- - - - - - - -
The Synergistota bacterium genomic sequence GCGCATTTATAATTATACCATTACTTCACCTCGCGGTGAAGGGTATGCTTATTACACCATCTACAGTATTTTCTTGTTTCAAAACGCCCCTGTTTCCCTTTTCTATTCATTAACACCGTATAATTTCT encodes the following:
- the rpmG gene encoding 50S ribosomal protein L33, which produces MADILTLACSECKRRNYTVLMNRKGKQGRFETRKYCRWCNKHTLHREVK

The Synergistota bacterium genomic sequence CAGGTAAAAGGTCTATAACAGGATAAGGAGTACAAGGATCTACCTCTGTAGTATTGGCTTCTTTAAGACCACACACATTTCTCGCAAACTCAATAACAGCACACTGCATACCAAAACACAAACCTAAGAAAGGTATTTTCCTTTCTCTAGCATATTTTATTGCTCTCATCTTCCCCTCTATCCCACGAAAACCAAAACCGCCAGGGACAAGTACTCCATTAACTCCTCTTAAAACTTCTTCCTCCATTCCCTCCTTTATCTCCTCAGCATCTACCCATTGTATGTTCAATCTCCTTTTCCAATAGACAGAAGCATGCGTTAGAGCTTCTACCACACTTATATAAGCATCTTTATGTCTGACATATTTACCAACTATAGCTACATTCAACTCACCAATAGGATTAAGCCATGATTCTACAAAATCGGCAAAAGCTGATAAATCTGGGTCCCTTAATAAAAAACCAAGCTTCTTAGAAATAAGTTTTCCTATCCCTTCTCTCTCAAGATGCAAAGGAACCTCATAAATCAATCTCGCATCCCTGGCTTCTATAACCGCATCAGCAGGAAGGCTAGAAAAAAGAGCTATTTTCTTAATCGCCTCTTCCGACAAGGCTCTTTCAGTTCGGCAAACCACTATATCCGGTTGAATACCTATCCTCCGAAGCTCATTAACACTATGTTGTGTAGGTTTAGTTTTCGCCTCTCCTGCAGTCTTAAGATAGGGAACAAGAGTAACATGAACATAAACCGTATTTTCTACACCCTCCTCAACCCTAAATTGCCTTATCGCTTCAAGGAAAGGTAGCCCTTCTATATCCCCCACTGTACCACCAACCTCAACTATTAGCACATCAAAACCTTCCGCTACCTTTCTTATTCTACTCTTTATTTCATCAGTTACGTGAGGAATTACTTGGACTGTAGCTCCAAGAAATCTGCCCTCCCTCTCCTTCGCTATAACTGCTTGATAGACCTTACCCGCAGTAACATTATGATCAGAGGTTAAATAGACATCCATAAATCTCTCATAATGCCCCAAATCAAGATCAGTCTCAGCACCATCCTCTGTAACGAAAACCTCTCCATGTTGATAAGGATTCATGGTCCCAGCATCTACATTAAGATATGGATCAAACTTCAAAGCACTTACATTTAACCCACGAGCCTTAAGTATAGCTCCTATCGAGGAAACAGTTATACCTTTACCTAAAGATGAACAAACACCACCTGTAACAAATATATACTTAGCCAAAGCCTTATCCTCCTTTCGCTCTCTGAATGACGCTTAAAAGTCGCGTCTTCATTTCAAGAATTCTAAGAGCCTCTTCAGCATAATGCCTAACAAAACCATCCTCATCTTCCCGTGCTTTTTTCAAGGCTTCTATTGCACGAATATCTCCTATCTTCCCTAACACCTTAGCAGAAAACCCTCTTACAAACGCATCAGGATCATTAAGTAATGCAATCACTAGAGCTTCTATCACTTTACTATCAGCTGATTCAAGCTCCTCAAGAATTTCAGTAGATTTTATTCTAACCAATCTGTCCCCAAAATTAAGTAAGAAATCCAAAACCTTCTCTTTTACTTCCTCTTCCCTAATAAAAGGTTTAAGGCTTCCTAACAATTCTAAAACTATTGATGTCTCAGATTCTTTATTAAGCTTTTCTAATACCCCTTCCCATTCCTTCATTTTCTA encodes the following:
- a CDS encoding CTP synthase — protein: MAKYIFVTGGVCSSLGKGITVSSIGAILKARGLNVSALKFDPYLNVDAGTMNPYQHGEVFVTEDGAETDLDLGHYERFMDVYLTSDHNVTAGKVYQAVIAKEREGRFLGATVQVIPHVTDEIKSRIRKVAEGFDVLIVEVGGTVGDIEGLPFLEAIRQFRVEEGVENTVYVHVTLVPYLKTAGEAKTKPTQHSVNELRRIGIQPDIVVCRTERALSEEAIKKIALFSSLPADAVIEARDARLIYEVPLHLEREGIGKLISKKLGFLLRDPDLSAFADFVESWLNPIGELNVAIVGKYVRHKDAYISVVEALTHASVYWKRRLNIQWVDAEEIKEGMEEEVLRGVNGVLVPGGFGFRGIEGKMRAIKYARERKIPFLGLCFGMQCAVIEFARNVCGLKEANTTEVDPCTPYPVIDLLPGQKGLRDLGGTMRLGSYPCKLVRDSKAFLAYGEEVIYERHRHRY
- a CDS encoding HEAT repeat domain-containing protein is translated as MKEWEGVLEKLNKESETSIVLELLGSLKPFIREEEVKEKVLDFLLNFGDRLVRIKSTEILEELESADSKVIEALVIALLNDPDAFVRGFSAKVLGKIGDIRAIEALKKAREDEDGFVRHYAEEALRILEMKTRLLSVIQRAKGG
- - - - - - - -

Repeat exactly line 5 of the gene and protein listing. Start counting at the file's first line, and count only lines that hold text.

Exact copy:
- a CDS encoding HEAT repeat domain-containing protein is translated as MKEWEGVLEKLNKESETSIVLELLGSLKPFIREEEVKEKVLDFLLNFGDRLVRIKSTEILEELESADSKVIEALVIALLNDPDAFVRGFSAKVLGKIGDIRAIEALKKAREDEDGFVRHYAEEALRILEMKTRLLSVIQRAKGG